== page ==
Schmeelk: Nowitzki’s Performance Can Only Be Described As RIDIRKULOUS
By John Schmeelk
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There’s no other word to describe it. I had to make one up. That was riDirkulous. I hope everyone enjoyed the show Dirk Nowitzki put on last night. It’s something you might never see again. Let this settle in for a second. Dirk scored 48 point on FIFTEEN shots from the field. FIFTEEN. He missed THREE. He didn’t attempt one 3-pointer. He shot 24 free throws, and made all of them. It was the most efficient offensive performance I have ever seen, regular season or postseason. It was the most impressive offensive postseason performance, from start to finish, that I have ever seen (and yes, that includes Jordan).
As awe-inspiring as those stats are, it doesn’t match how amazing it was to watch him do it. He wasn’t getting a bunch of lay-ups or wide open jump shots. He was taking tough mid range jump shots, fading away off one leg with hands in his face. He did it again, and again. He hit EVERYTHING. The Thunder tried every defender they could to stop him. Serge Ibaka, fail. Kendrick Perkins, no chance. Nick Collison, nice try. Kevin Durant, two quick fouls. Watching James Harden and Thabo Sefolosha try to check him was like watching children guarding adults on the playground. It was as though after the game he just looked at the Thunder roster and said, “Hey guys, thanks for playing.”
Short of running double teams at him, something I would assume the Thunder will start doing in Game 2, there was nothing they could do to stop him. Dirk was unstoppable. He was absolutely unguardable. I’m too young to remember Larry Bird in his prime, but seeing all the tape I have, I imagine this is what it was like watching him when he had that look in his eyes and the jumper falling. It was beautiful.
I do hope this performance erases some preconceptions people still have of Dirk’s game that are wildly out of date. He no longer hangs out around the three point line heaving long jumpers. He might not be a beast in the low post, but there’s no doubt he is a post player. Nearly every catch last night came from 15-18 feet with his back to the basket. It allows him to take one dribble or simply turn and shoot already in a great position to score. He got to the line 24 times, using his veteran savvy to force defenders to foul him. And yes, for the most part, they were legit fouls. He is much more than just a shooter.
Now, I’m not going to make the mistake of trying to fit Dirk into the pantheon of all-time greats simply because of one game, no matter how unbelievable it was. If he starts repeating it, then we’ll have a new conversation, but that’s never going to happen. But what he has done has gone a long way to erasing blowing a 2-0 series lead to the Heat, and losing as a one seed in a seven game series to Golden State. No team really has a good matchup for Dirk. There aren’t many seven footers out there that can step out and guard a versatile scorer 18 feet away from the hoop. His window for winning another title is wide open.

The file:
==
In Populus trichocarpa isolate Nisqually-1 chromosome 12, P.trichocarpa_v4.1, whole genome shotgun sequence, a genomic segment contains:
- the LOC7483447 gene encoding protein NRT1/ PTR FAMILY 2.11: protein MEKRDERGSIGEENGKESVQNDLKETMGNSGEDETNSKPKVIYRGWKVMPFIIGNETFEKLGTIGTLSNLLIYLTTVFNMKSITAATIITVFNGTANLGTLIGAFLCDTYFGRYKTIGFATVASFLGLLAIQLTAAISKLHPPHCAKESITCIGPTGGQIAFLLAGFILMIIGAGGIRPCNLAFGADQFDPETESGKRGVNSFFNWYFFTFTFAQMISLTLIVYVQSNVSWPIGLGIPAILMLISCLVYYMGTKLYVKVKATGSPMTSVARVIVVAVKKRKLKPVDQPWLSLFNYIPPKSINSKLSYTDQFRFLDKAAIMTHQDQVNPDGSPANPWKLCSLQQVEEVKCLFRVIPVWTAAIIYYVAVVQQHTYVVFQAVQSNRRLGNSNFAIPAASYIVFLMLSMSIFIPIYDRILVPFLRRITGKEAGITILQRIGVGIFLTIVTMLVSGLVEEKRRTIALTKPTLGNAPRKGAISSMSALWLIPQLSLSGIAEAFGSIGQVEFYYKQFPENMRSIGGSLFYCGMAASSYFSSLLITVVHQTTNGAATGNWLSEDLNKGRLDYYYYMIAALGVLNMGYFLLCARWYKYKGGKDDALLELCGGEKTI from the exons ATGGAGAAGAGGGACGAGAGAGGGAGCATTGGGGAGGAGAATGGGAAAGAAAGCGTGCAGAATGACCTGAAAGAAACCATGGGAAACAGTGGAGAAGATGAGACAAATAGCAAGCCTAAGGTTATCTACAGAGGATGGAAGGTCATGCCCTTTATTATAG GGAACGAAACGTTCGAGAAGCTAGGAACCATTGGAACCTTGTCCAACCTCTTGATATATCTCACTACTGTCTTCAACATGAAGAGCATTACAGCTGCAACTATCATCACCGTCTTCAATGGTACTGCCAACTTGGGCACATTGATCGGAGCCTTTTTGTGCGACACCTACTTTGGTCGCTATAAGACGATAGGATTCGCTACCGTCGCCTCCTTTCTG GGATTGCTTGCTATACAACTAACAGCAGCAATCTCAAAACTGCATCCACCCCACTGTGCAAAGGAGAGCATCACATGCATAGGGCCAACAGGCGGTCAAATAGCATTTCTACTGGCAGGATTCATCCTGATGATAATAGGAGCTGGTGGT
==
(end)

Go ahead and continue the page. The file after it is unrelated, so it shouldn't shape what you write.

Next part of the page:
The most amazing thing is how no one is talking about Kevin Durant’s 40 point effort, which was rightfully overshadowed by Dirk’s efficiency. In my preview of the series, I showed how neither team had a decent matchup for the other’s stars. For the most part it played out, except for Russell Westbrook. He shot only 3-15 and was slowed down more by Dallas big men waiting for him in the paint as he was by Jason Kidd, who doesn’t have the foot speed to stay with him. If the Thunder want to win this series he needs to play better. They also might want to make Dirk miss a couple shots. Move over Mercedes. Move over BMW. Now THAT’s German efficiency at its best.
Some quick bullets on Bulls-Heat tonight:
- The more I see it, the more those two dunks by Taj Gibson on Sunday remind me of Shawn Kemp in his prime. Spectacular and vicious at the same time. Great power. Next time, Dwyane Wade will know better.
- It’s obvious the Bulls are completely focused on cutting off the penetration of Wade and LeBron with their help defense. It’s on the Heat tonight to run some plays and move the ball to exploit Chicago’s weak side defense.
- Can the Heat rebound better? They better. If they can somehow get close to even with the Bulls, at least keeping them off the offensive glass, it will help their game in two ways. First, it eliminates second chance points, something a not so efficient team like the Bulls need. Just as important, defensive rebounds will allow the Heat to push the ball in transition and get some easy baskets. All fast breaks start with a defensive rebound and an outlet pass. With the Bulls excellent halfcourt defense, the Heat need this in the worst way.
- And finally, let’s give some credit to Luol Deng. He might be a bit overpaid, but he is a solid all-around player. He has a high basketball IQ, can score, pass, and play defense. He has the size and strength to deal with LeBron, no easy task. He did a great job in Game 1. Now let’s see if that can continue as LeBron makes his adjustments.
Oh yeah, and on the draft lottery. It’s all well and good the Cavs got the 1st and 4th picks in the draft but anyone who thinks this comes close to making up for LeBron’s departure, think again. Oh yeah, genius move by the Clippers not top three protecting that pick they sent to Cleveland for Baron Davis. Whoops. That type of lack of attention to detail and sloppiness has doomed the Clippers franchise for a long time.
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